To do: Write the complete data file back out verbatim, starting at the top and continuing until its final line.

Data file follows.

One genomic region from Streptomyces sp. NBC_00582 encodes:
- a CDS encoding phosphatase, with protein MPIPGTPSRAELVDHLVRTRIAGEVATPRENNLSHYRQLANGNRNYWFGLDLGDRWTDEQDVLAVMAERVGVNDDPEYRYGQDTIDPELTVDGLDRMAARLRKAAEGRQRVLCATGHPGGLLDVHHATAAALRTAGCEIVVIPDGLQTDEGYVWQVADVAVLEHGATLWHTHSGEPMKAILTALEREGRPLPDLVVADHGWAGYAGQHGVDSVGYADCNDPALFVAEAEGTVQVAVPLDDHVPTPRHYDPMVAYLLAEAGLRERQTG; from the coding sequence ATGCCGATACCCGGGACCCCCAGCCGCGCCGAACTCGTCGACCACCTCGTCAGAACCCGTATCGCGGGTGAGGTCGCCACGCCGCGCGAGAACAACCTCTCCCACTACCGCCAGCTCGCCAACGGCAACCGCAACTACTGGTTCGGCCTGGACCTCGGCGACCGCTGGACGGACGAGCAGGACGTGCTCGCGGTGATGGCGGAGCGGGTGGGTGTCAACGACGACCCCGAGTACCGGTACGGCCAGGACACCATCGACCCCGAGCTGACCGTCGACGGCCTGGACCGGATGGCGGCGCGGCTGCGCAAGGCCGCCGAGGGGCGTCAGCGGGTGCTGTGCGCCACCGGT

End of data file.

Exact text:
One genomic region from Streptomyces sp. NBC_00582 encodes:
- a CDS encoding phosphatase, with protein MPIPGTPSRAELVDHLVRTRIAGEVATPRENNLSHYRQLANGNRNYWFGLDLGDRWTDEQDVLAVMAERVGVNDDPEYRYGQDTIDPELTVDGLDRMAARLRKAAEGRQRVLCATGHPGGLLDVHHATAAALRTAGCEIVVIPDGLQTDEGYVWQVADVAVLEHGATLWHTHSGEPMKAILTALEREGRPLPDLVVADHGWAGYAGQHGVDSVGYADCNDPALFVAEAEGTVQVAVPLDDHVPTPRHYDPMVAYLLAEAGLRERQTG; from the coding sequence ATGCCGATACCCGGGACCCCCAGCCGCGCCGAACTCGTCGACCACCTCGTCAGAACCCGTATCGCGGGTGAGGTCGCCACGCCGCGCGAGAACAACCTCTCCCACTACCGCCAGCTCGCCAACGGCAACCGCAACTACTGGTTCGGCCTGGACCTCGGCGACCGCTGGACGGACGAGCAGGACGTGCTCGCGGTGATGGCGGAGCGGGTGGGTGTCAACGACGACCCCGAGTACCGGTACGGCCAGGACACCATCGACCCCGAGCTGACCGTCGACGGCCTGGACCGGATGGCGGCGCGGCTGCGCAAGGCCGCCGAGGGGCGTCAGCGGGTGCTGTGCGCCACCGGT